LowlyOilBurner
08-22-2005, 04:57 PM
Bump, till the electrician stops by....
Halbritt, explain to me this "Duplexing" of 120v you speak of....

LowlyOilBurner
08-22-2005, 05:00 PM
Please, correct me if i'm wrong, but is it something like this:
splitting one 120v line over the panel, so the two "hot" connects are of the same nature? I think i might have a picture of this being done at another location, i'm gonna head over there tonight and take some readings and pictures.

Pentawelder
08-22-2005, 06:48 PM
LowlyOilBurner,
the 120/240 volt thing exists in almost all our homes.
The three wires coming into your distribution are usually called
L1, L2 and Neutral.

The voltage between L1 and neutral is 120v
The voltage between L2 and neutral is 120v
The voltage between L1 and L2 is 240v
Your 240 v appliances (stove, drier{welder} etc are connected
between L1 and L2 with no neutral in some cases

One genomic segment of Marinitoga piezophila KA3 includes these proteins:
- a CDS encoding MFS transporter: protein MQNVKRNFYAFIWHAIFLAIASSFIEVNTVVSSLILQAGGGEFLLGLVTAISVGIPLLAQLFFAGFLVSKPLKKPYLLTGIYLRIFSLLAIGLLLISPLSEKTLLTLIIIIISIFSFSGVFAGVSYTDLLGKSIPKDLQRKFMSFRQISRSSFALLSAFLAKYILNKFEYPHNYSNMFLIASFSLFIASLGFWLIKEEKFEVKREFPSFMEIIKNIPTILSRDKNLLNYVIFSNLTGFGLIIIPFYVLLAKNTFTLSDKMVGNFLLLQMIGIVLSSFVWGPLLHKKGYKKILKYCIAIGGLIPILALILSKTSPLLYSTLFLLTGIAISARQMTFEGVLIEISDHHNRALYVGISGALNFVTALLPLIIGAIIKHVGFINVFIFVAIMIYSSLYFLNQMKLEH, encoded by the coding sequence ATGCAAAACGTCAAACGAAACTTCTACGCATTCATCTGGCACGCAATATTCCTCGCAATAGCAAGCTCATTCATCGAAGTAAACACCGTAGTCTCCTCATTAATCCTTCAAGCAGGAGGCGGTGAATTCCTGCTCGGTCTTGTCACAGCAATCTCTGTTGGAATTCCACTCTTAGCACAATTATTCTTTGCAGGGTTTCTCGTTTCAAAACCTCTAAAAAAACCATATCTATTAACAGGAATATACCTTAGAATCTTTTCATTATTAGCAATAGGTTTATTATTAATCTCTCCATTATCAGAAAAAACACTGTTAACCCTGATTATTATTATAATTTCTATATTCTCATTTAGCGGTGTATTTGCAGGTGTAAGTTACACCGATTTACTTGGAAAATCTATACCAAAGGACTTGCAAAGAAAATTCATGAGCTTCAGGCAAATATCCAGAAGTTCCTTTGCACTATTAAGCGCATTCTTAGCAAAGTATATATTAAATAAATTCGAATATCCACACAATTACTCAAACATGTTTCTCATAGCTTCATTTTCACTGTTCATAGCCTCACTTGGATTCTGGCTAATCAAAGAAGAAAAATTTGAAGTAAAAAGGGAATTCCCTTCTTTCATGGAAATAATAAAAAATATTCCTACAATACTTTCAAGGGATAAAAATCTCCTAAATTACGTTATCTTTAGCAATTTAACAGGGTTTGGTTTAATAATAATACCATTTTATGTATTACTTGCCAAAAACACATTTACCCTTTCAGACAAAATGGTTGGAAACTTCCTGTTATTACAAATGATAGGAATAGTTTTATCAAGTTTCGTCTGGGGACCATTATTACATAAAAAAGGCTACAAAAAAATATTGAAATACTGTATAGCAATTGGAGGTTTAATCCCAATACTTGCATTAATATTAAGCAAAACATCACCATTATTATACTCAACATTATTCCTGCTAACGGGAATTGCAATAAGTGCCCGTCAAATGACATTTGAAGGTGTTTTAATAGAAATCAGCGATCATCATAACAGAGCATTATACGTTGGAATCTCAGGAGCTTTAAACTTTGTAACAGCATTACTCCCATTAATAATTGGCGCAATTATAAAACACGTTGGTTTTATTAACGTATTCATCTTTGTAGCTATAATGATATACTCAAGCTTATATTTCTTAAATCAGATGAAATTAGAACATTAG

Usually half of your breakers are connected to L1 and the others to L2
for all your 120v needs.
Nothing exceeds 120 v above ground but there may be 240v
between the hot lines in two different rooms (one room on L1 and one on L2).
Now with luck an electrician will jump in here and explain this better.
Gordon.

halbritt
08-22-2005, 06:48 PM
For single-phase applications, 120VAC lines are pulled off of either "leg" of the 240VAC supply voltage. In the absence of a 240VAC outlet, one could potentially use two 120VAC outlets off of either leg of the supply and duplex them together to get 240VAC supply voltage.

While it would be possible to do this in a pinch, it is an ill-recommended procedure. I brought this up on the forum with the expectation that I would deservedly be chastised by the pro-electricians for even suggesting it.

Running a cord out to the barn would be an acceptable solution provided that it's not permanently attached to any structure. You could, certainly, but an inspector would complain. Given that your voltage is already running pretty low, you'll probably want 6AWG copper for 50A service or 8AWG for 30A service. I bought 100' of 6/4 outdoor rated cable last year for a generator application and woo! That stuff is pricy.

12,000 Doors
08-22-2005, 10:33 PM
I think I would just weld closer to the house. At least until I come across a heavy cord cheap, but that's just me.

Sandy
08-23-2005, 12:34 AM
LowlyOilBurner,

You're starting to scare us with this cord thing here.. :p